Nelson's Trafalgar: The Battle That Changed the World

Nelson's Trafalgar: The Battle That Changed the World

by Roy Adkins
     
 

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An explosive chronicle of history's greatest sea battle

In the tradition of Antony Beevor's Stalingrad, Nelson's Trafalgar presents the definitive blow-by-blow account of the world's most famous naval battle, when the British Royal Navy under Lord Horatio Nelson dealt a decisive blow to the forces of Napoleon. The Battle of Trafalgar comesSee more details below

Overview

An explosive chronicle of history's greatest sea battle

In the tradition of Antony Beevor's Stalingrad, Nelson's Trafalgar presents the definitive blow-by-blow account of the world's most famous naval battle, when the British Royal Navy under Lord Horatio Nelson dealt a decisive blow to the forces of Napoleon. The Battle of Trafalgar comes boldly to life in this definitive work that re-creates those five momentous, earsplitting hours with unrivaled detail and intensity.

Editorial Reviews

Publishers Weekly
This illustrious introduction to the Battle of Trafalgar from an archeologist and historian is one of the best in generations for the nonseafaring reader curious about the nautical epic, and it also handsomely rewards those whose study of the battle goes back a generation or two. The battle itself and its aftermath form most of the narrative, interspersed with details of gunnery, ship handling, discipline, construction, damage control and shipboard health and medicine (not for the weak of stomach). The author gives full credit to the heroism of both sides-the dismasted Spanish flagship Santa Ana; the crew of the British Belleisle, also reduced to a wreck; and the aptly named French Redoubtable, from whose tops a stray bullet killed Nelson. Also given in more than usual detail is the weeks-long aftermath of storms, which sank most of the British prizes and during which the British further distinguished themselves by rescuing and landing enemy survivors. "If blood be the price of Admiralty, Lord God we ha' paid in full," Kipling wrote decades later, and this narrative of one of the bloodier occasions in winning that Admiralty is fully worthy of its subject. (On sale Aug. 22) Copyright 2005 Reed Business Information.
Library Journal
With a compelling mixture of historical narrative and quoted first-person accounts from Spanish, French, and British belligerents and with just the right amount of technical information, Adkins has produced the book against which all Trafalgar books will be measured. Here is a clear, unvarnished rendition of 18th-century naval warfare from the perspective of the gun deck and that targeted kill-zone, the quarter deck, where a French sniper's musket ball mortally wounded Nelson. Beginning with Napoleon's proposed invasion of England, Adkins brings the fleets together slowly, discussing naval practices and tactics until the first shot is fired. Then he takes readers through the utter savagery and violence of Trafalgar. Copyright 2005 Reed Business Information.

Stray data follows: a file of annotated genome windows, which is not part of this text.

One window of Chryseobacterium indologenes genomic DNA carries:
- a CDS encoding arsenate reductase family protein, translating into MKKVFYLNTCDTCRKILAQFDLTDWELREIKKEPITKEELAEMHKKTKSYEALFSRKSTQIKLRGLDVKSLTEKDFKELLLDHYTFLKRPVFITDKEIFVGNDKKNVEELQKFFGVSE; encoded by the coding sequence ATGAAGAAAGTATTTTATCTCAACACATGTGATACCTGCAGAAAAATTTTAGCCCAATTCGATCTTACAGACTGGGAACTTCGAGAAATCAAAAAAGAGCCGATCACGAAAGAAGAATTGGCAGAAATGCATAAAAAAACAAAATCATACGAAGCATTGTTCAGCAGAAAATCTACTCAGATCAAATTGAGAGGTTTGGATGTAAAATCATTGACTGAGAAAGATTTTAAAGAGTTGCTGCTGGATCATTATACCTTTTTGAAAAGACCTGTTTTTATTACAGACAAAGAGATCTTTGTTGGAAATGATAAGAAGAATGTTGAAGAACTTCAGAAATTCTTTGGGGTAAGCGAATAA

Kirkus Reviews
A thoroughgoing study of the most famous sea battle of the Napoleonic era, timed for its bicentenary. All battles have the potential to be world-changing, of course, but Trafalgar had immediately perceptible effects that proved its importance at once. In the first years of the 19th century, writes historian/archaeologist Adkins, Napoleon's forces were massing in such numbers on the Normandy coast that their vast camps were plainly visible across the English Channel; the army and the thousands of ships supporting it were meant to stage an invasion such as had not been seen since the time of the Armada, and the English government took the threat seriously enough to make contingency plans for a last-stand defense far inland. The real line of defense, though, was the Royal Navy. At Trafalgar, off the Spanish coast, Lord Horatio Nelson drew out the allied Spanish and French fleets, which he feared would disappear into the Mediterranean only to return in support of the invasion. The lead-up to that great battle had taken months and spanned the Atlantic. Nelson's tactics were brilliant, but the French were no slouches-and yet the Royal Navy proved victorious in some measure, Adkins suggests, because Napoleon mistrusted his own admirals and thrust elaborate and unworkable plans upon them in an effort to thwart the enemy. Adkins has a tendency to go textbookish in the thick of battle, but his detailed examinations of such things as the relative weights of musket balls and the general awfulness of shipboard cuisine give the reader a little breathing room between tension-filled episodes that involve no small amount of carnage. All involved receive due honor here. A boon for buffs of the NapoleonicWars, and a sturdy complement to Adam Nicolson's more exuberant Seize the Fire.
From the Publisher
Captures the din, confusion, and sheer carnage of the battle. (The Wall Street Journal)

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Product Details

ISBN-13:
9781440627293
Publisher:
Penguin Publishing Group
Publication date:
10/31/2006
Sold by:
Penguin Group
Format:
NOOK Book
Pages:
432
Sales rank:
239,388
File size:
1 MB
Age Range:
18 Years

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From the Publisher
Captures the din, confusion, and sheer carnage of the battle. (The Wall Street Journal)

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